GRAAB Director Tanya Southerland recently joined the mass of community leaders dedicated to the prevention and reduction of substance abuse, at the annual CADCA National Leadership Forum in Washington, D.C.
“It was a good opportunity to network,” said the director of Bradley County’s Going Respectfully Against Addictive Behaviors coalition.
She said it energized the attendees for 2014.
“It lets you know that you are not alone in your efforts in addressing [abuses of] certain substances,” Southerland said. “We all have a common goal.”
The goal of the annual conference is to provide “comprehensive, evidence-based strategies to create community-level change.”
The Substance Abuse and Mental Health Services Administration handled the first day’s events with its annual prevention day. Speakers presented on underage drinking prevention, prescription drug misuse, utilizing town hall meetings to prevent underage drinking, collaborating with the suicide prevention community and drug education through museum exhibits.
Southerland said statistics support the need for a continued proactive approach.
Nationwide substance abuse trends reported by the National Institute on Drug Abuse in 2012 found 23.9 million Americans aged 12 or older had used illicit drug, or abused pyschotherapeutic medication, within the month prior to the survey.
High school and youth trends in a 2013 nationwide NIDA study revealed an increased use of marijuana, a substance often seen as a gateway to heavier drugs.
The research compared reported marijuana use among eighth-graders, 10th-graders and 12th-graders in 2008 to 2013. Eighth grade showed an increase of 1.2 percent with an increase of 4.2 percent and 3.3 percent for 10th and 12th grades respectively.
The report said the increased use reflected “changing perceptions and attitudes.”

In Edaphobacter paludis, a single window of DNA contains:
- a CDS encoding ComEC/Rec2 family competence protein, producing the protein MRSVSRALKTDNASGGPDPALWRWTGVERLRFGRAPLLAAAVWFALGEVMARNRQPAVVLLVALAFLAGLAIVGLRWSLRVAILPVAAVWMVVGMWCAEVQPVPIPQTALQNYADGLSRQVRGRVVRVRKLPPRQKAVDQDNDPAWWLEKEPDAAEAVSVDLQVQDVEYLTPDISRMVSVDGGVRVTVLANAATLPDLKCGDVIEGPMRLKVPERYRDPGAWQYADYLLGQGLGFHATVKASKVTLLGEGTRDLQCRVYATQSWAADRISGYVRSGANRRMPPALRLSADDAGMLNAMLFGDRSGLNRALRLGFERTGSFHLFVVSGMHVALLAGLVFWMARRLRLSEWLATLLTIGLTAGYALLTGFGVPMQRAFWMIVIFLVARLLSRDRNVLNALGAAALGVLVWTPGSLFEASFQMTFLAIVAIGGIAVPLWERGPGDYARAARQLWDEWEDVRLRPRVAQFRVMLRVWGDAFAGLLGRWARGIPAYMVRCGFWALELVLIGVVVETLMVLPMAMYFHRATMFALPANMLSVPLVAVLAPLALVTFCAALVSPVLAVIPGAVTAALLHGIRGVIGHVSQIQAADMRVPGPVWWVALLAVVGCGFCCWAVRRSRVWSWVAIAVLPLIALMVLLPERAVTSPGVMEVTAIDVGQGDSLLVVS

The report claimed history shows as the perception of risk decreases, use of the substance in question increases.
Listening sessions with teenagers conducted by GRAAB throughout Cleveland and Bradley County revealed the prevalence of underage tobacco use and prescription drugs.
Southerland said she was shocked.
“In turn, I will ask them where they get [the prescription drugs] from and they say, ‘I don’t know, I get it from a friend,’” she said. “We don’t ask any type of leading questions. We just let them talk about substance abuse and tell us what it looks like in their environment.”
A small group of Cleveland High students filled out surveys created by GRAAB in the fall of 2013. Southerland said a larger survey will be handed out in March at the middle and high school levels.
An additional survey has been created for caregivers.
“In March, we are going to be setting up in places like the YMCA and the library to ask caregivers who have children in the city or county school systems to complete a perception survey,” Southerland said. “We would love participation on this.”
The process will be anonymous. Adults will place completed surveys into a box. Southerland said the forms will then be compiled by a third party.
According to the GRAAB director, Cleveland and Bradley County do not necessarily have a problem at this time. However, she does foresee the possibility.
“I say that due to the large businesses moving in. There is the risk of elements moving in that may not be favorable,” Southerland said. “I think, again, we need to be proactive in identifying potential elements that could be harmful to our youth.”
Forums offered at CADCA’s conference on Tuesday and Thursday addressed the issue of alcohol marketing on the Internet, living above the influence, synthetic drugs and the harms of marijuana among other topics.
Southerland said she also had an opportunity to meet with U.S. Sens. Lamar Alexander and Bob Corker. Conference organizers then encouraged participants to meet their congressional representatives on Wednesday. U.S. Rep. Chuck Fleischmann met with Tennessee attendees to discuss substance abuse.
Southerland appreciated the time to speak with the politicians.
“It lets me know GRAAB is not alone in its efforts and challenges in addressing substance abuse,” Southerland said. “I think the big issue is how to make that message meaningful and engaging to meet your targeted audience.”
Exhibits displayed throughout the conference attempted to provide participants with an answer to the dilemma in question.
Southerland said she was inspired by several low-cost, high-impact options.
“We want to tell people the signs. Not every drug is going to have the same physical effects on a person,” Southerland said. “They may not know it. They may not know overuse of something could cause harm.”
Southerland encouraged those interested in learning more to attend the open board meetings.
More information on GRAAB can be found by visiting www.thegraabcoalition.com.